Another interesting twist is the role envisioned for the Sergeant-at-Arms should partner with the president to keep order during the meeting and enforce any rules that seem to be going astray. The Sergeant-at-Arms will also be the bearer of Robert's Rules of Order Newly Revised 11th edition.
Much in fact, most of the previous adjustments to the Precinct Council By-laws remain central in the newly revised By-laws. We understand that currently there are 85. Precinct Councils in the City. We have come a long way since 40', 50's and 60's. At that time it seemed rude to criticize the police and besides we didn't have as much crime then.
The entire set of new rules is available from the internet or by calling, the Community Affairs Unit.

Friday, March 22, 2013

The sieve

Wakefield Area News
By Mary V. Lauro
BRONX, NEW YORK, March 22- If we had our way, we would forbid the City Council and the State Legislature to enact new laws until all the current ones are enforced.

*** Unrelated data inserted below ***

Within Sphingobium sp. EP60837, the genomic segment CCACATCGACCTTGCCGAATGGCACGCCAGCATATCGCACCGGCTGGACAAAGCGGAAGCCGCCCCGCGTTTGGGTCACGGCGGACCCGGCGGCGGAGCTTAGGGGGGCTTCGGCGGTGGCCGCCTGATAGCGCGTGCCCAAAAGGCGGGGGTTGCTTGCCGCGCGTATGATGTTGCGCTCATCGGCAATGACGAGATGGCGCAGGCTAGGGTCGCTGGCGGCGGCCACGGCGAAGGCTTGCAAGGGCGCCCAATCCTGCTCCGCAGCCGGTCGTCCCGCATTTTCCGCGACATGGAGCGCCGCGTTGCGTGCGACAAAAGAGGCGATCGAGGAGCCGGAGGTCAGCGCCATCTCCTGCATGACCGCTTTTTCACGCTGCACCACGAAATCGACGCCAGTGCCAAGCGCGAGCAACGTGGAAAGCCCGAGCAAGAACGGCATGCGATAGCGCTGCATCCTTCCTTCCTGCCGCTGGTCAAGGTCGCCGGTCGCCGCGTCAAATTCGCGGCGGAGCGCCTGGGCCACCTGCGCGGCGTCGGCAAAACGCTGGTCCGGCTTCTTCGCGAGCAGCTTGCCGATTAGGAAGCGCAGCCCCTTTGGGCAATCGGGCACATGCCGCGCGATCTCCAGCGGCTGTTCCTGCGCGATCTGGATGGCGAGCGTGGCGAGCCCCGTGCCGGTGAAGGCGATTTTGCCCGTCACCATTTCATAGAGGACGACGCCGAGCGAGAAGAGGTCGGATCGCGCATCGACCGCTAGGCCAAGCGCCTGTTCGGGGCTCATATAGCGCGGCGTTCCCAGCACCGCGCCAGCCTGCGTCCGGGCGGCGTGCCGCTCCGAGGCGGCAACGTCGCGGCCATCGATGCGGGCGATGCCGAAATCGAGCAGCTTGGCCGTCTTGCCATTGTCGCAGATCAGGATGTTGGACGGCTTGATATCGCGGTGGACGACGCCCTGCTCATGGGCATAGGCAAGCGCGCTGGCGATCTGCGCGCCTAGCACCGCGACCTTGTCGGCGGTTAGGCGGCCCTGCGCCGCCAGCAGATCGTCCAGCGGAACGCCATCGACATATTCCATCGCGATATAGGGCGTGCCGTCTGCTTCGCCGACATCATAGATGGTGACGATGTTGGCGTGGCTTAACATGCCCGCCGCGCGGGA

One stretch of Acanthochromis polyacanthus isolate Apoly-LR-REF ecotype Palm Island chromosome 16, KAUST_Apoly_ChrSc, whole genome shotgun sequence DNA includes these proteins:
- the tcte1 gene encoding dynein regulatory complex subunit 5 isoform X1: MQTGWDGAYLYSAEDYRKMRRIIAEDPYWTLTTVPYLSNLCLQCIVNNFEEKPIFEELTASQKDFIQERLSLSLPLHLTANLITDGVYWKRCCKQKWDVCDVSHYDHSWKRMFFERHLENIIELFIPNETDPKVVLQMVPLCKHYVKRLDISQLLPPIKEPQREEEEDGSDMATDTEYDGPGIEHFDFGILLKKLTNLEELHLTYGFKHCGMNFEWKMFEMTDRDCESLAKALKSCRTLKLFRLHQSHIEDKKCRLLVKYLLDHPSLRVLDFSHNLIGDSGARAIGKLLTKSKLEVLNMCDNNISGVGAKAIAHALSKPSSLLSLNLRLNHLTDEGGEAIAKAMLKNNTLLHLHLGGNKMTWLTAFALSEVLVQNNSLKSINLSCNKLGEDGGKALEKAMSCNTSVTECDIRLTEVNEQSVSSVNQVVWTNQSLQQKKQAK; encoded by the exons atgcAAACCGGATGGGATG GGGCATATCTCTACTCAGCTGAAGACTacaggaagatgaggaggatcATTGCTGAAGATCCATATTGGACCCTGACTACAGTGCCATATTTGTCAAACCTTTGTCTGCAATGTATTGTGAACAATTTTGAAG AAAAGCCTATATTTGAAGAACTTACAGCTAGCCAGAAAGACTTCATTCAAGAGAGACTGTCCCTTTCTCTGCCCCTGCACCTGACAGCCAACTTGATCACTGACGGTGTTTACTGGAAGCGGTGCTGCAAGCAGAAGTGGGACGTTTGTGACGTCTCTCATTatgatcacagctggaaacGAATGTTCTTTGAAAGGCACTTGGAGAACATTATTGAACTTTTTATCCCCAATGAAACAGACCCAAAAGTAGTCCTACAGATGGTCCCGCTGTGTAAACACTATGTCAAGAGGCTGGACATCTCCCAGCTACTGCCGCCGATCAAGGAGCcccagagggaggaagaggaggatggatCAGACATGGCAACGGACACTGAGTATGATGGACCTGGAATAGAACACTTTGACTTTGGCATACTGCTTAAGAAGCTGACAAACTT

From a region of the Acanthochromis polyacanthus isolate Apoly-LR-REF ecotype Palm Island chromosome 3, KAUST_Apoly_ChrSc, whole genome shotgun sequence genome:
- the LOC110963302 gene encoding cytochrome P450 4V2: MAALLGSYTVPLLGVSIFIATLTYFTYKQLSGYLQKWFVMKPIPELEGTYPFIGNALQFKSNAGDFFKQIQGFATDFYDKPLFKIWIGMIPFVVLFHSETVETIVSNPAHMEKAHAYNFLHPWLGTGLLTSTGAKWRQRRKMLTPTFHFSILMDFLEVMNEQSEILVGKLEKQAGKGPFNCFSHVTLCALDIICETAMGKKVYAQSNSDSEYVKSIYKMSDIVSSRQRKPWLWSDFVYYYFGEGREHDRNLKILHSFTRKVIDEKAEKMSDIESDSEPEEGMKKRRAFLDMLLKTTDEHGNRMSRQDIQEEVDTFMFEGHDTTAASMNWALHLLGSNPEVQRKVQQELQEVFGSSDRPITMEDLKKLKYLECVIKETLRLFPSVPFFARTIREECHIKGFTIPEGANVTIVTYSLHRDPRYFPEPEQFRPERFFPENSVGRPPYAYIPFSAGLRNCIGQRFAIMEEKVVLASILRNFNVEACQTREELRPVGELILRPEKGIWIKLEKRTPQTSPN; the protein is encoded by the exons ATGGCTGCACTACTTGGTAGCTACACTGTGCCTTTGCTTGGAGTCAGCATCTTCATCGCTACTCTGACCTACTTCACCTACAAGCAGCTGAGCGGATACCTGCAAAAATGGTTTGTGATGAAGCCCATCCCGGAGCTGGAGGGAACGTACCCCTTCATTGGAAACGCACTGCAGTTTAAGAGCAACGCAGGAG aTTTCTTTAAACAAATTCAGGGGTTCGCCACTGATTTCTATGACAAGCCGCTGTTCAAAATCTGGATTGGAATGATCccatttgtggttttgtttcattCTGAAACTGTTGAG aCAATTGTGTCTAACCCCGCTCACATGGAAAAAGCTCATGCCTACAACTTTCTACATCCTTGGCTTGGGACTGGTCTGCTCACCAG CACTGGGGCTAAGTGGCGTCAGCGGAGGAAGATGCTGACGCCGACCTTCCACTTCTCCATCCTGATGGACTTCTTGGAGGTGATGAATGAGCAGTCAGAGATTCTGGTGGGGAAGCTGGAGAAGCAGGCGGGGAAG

To begin, enforcing our current ones would assist us in our current financial difficulties. It is not something which can not be done. Con Edison did it for years. If one did not pay one's bill in a timely manner, one's gas and electricity would be shut off. While in some cases it was sad, in most cases, it was just.
We have always noted that when there is an NYPD Patrol Car close by, other cars do not double park or park near a hydrant or slip though a red light. In fact, whenever we inadvertently drive through a red light, most of us automatically look behind us to ensure that a patrol car is not in our wake. Why are we so nervous?
It is not that we are ashamed of the summons. Not at all. We have witnessed entirely too many traffic infractions to think we have done something shameful. It is the fine we do not want to pay; which is interesting since we pay so many other fines without a struggle, probably because we call them something else. Think of auto license, drivers license, tax of all kinds, etc. . The difference between the fee for a driver's license and a red light summons is that one's (driver's license) is universally applied while the other is not.